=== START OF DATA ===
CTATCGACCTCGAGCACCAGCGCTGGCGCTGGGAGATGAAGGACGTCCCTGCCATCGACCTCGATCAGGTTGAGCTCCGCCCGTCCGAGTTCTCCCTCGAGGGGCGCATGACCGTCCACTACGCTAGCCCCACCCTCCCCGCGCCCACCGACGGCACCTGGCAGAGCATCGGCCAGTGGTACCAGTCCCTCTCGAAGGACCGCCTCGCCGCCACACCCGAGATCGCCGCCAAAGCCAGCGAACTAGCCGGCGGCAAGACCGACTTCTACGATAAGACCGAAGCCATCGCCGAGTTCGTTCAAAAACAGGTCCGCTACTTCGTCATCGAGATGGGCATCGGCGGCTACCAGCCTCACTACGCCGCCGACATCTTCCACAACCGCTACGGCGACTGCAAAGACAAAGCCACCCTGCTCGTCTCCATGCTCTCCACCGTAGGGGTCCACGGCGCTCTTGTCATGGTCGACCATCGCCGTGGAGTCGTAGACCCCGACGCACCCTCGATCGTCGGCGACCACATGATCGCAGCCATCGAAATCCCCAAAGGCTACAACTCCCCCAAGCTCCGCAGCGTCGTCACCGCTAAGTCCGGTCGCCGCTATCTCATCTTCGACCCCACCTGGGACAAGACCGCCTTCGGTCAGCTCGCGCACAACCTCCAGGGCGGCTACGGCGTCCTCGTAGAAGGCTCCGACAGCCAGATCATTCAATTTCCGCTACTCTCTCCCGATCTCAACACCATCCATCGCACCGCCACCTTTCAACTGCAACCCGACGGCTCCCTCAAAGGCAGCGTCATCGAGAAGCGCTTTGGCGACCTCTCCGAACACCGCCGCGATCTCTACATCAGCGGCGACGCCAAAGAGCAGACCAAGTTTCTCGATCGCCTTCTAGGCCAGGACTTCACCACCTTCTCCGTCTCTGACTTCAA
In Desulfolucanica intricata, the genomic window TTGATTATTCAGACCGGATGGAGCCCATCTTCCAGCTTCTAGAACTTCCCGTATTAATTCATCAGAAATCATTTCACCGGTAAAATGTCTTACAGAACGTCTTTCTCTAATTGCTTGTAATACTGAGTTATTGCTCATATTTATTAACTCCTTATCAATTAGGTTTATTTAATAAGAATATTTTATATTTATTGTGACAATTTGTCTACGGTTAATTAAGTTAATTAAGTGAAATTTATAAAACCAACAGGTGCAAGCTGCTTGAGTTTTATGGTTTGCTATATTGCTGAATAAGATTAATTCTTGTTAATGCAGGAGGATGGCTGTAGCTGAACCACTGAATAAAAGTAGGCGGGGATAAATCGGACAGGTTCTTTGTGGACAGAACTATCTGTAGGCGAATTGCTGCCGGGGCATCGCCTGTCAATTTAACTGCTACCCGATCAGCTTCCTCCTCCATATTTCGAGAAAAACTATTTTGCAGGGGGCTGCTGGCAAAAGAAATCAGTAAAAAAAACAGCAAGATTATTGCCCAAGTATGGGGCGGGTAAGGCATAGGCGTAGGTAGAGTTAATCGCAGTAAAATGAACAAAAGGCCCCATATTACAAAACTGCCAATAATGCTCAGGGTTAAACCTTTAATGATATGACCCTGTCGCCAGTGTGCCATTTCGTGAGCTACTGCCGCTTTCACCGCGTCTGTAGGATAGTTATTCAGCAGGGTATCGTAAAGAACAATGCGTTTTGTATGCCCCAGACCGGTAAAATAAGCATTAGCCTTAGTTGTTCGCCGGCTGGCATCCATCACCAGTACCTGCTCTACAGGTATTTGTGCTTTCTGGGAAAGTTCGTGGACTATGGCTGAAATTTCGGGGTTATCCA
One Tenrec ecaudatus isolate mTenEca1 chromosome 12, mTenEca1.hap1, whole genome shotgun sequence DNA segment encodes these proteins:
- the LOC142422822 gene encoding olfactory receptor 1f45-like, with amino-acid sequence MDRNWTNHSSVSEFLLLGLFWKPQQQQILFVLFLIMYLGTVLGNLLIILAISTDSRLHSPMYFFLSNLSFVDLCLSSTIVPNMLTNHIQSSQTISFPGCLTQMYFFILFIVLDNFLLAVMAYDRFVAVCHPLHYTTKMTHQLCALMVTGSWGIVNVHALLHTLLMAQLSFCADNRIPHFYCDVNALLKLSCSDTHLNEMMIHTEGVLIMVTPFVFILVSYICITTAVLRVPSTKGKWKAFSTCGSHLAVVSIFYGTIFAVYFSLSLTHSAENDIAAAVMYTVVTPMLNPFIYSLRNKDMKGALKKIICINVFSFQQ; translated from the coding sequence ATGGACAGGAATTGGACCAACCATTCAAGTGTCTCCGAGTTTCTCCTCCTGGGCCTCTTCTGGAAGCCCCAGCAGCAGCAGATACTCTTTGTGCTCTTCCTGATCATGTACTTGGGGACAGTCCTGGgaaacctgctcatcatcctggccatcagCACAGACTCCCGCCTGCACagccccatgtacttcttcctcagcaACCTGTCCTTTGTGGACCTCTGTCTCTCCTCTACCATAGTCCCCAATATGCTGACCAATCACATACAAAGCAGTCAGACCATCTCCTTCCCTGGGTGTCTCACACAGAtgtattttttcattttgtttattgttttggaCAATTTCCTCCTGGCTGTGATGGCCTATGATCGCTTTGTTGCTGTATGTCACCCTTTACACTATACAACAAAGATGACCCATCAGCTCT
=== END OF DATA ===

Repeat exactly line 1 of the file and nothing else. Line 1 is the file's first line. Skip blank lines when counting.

CTATCGACCTCGAGCACCAGCGCTGGCGCTGGGAGATGAAGGACGTCCCTGCCATCGACCTCGATCAGGTTGAGCTCCGCCCGTCCGAGTTCTCCCTCGAGGGGCGCATGACCGTCCACTACGCTAGCCCCACCCTCCCCGCGCCCACCGACGGCACCTGGCAGAGCATCGGCCAGTGGTACCAGTCCCTCTCGAAGGACCGCCTCGCCGCCACACCCGAGATCGCCGCCAAAGCCAGCGAACTAGCCGGCGGCAAGACCGACTTCTACGATAAGACCGAAGCCATCGCCGAGTTCGTTCAAAAACAGGTCCGCTACTTCGTCATCGAGATGGGCATCGGCGGCTACCAGCCTCACTACGCCGCCGACATCTTCCACAACCGCTACGGCGACTGCAAAGACAAAGCCACCCTGCTCGTCTCCATGCTCTCCACCGTAGGGGTCCACGGCGCTCTTGTCATGGTCGACCATCGCCGTGGAGTCGTAGACCCCGACGCACCCTCGATCGTCGGCGACCACATGATCGCAGCCATCGAAATCCCCAAAGGCTACAACTCCCCCAAGCTCCGCAGCGTCGTCACCGCTAAGTCCGGTCGCCGCTATCTCATCTTCGACCCCACCTGGGACAAGACCGCCTTCGGTCAGCTCGCGCACAACCTCCAGGGCGGCTACGGCGTCCTCGTAGAAGGCTCCGACAGCCAGATCATTCAATTTCCGCTACTCTCTCCCGATCTCAACACCATCCATCGCACCGCCACCTTTCAACTGCAACCCGACGGCTCCCTCAAAGGCAGCGTCATCGAGAAGCGCTTTGGCGACCTCTCCGAACACCGCCGCGATCTCTACATCAGCGGCGACGCCAAAGAGCAGACCAAGTTTCTCGATCGCCTTCTAGGCCAGGACTTCACCACCTTCTCCGTCTCTGACTTCAA